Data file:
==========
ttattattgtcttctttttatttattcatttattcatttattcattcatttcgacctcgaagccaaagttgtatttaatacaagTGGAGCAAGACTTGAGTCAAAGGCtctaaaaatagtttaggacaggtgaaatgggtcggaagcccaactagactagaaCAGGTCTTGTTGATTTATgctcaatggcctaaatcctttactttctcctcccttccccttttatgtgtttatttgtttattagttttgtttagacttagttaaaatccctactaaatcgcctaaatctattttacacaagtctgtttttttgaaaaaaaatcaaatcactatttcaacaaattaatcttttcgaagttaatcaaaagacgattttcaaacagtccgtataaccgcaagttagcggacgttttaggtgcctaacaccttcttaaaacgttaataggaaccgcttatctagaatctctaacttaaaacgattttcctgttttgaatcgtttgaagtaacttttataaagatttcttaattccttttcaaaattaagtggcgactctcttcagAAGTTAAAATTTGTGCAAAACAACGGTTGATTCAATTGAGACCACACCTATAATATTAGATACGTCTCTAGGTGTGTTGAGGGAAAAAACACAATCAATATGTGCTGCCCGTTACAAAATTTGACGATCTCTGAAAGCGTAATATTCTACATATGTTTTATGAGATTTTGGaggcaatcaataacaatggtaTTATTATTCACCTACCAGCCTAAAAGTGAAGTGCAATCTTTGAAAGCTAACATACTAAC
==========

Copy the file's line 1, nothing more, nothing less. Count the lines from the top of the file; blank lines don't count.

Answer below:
ttattattgtcttctttttatttattcatttattcatttattcattcatttcgacctcgaagccaaagttgtatttaatacaagTGGAGCAAGACTTGAGTCAAAGGCtctaaaaatagtttaggacaggtgaaatgggtcggaagcccaactagactagaaCAGGTCTTGTTGATTTATgctcaatggcctaaatcctttactttctcctcccttccccttttatgtgtttatttgtttattagttttgtttagacttagttaaaatccctactaaatcgcctaaatctattttacacaagtctgtttttttgaaaaaaaatcaaatcactatttcaacaaattaatcttttcgaagttaatcaaaagacgattttcaaacagtccgtataaccgcaagttagcggacgttttaggtgcctaacaccttcttaaaacgttaataggaaccgcttatctagaatctctaacttaaaacgattttcctgttttgaatcgtttgaagtaacttttataaagatttcttaattccttttcaaaattaagtggcgactctcttcagAAGTTAAAATTTGTGCAAAACAACGGTTGATTCAATTGAGACCACACCTATAATATTAGATACGTCTCTAGGTGTGTTGAGGGAAAAAACACAATCAATATGTGCTGCCCGTTACAAAATTTGACGATCTCTGAAAGCGTAATATTCTACATATGTTTTATGAGATTTTGGaggcaatcaataacaatggtaTTATTATTCACCTACCAGCCTAAAAGTGAAGTGCAATCTTTGAAAGCTAACATACTAAC